New Immersive VR Film Series Filmed Onboard The International Space Station Released

The International Space Station has been continuously occupied for over 20 years. NASA.

Only a handful of people will experience what it’s like to be on board the International Space Station (ISS). But if you don’t want to go through the extensive training required to become an astronaut, the next best thing is available: A 3D, 360-degree virtual experience of floating in and outside the space station.

The ambitious documentary series called "Space Explorers" was conceived by TIME magazine and Felix & Paul Studios. Filming for the incredible visual work took place across 2019. Custom-built cameras were used to provide an incredibly immersive experience, with 200 hours of footage being captured by astronauts. The final version will have four episodes capturing different moments of life in space.

The first episode called “Adapt” was made available last month. It can be downloaded for Oculus Rift and select 5G devices, and it is expected to be shown on screen at domes and planetariums – though not in lockdown. If you are near Houston, Texas you can experience the video at the NASA Johnson Space Center on Texas' largest 4K screen.

The 24-minute-long first episode is a perfect introduction to life on the ISS. It follows NASA astronauts Anne McClain, Christina Koch, and Nick Hague, together with Canadian Space Agency astronaut David Saint-Jacques, in their first months in orbit, learning to adapt to living and working in close quarters of the space station as it speeds around the earth at almost 8 kilometers (5 miles) per second.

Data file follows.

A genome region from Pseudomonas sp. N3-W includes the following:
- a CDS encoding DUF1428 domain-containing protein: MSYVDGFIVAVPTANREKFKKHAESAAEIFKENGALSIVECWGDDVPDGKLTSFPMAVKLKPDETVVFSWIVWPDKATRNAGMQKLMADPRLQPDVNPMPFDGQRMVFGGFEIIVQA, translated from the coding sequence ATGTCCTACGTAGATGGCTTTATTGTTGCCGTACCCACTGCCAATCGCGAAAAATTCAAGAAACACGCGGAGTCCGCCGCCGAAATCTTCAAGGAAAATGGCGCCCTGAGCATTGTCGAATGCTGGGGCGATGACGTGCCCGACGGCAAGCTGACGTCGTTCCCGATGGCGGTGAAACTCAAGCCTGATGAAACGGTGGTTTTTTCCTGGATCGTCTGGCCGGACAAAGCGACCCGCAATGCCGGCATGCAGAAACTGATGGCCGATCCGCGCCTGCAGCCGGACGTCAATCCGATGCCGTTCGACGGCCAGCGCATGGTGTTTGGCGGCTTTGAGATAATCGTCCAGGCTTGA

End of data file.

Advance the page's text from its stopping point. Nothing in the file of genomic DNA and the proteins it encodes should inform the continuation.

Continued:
"We use this medium to take people to places they cannot go," Félix Lajeunesse, co-founder and creative director of Felix & Paul Studios, told collectSPACE in an interview. "For us, that doesn't necessarily mean creating a fully interactive experience where we ask audiences to press buttons and do other such things as in a game. We remain on the side of a cinematic experience, where what we really try to do is nurture a sense of presence for our audiences."

The camera used is so high-res that allowed them to convert the originally stereoscopic footage (that makes it 3D) into something watchable on the biggest screens on the planet. The filmmakers stress that this allowed for the footage shot by the astronauts to preserve the sense of “floaty-ness” of the final product.

The full series will have some incredible external footage of the ISS and it will also feature astronauts Luca Parmitano with European Space Agency, Hazza Al Mansouri from the United Arab Emirates, and Andrew “Drew” Morgan from NASA.

You can check the full trailer below and several sneak peeks here.


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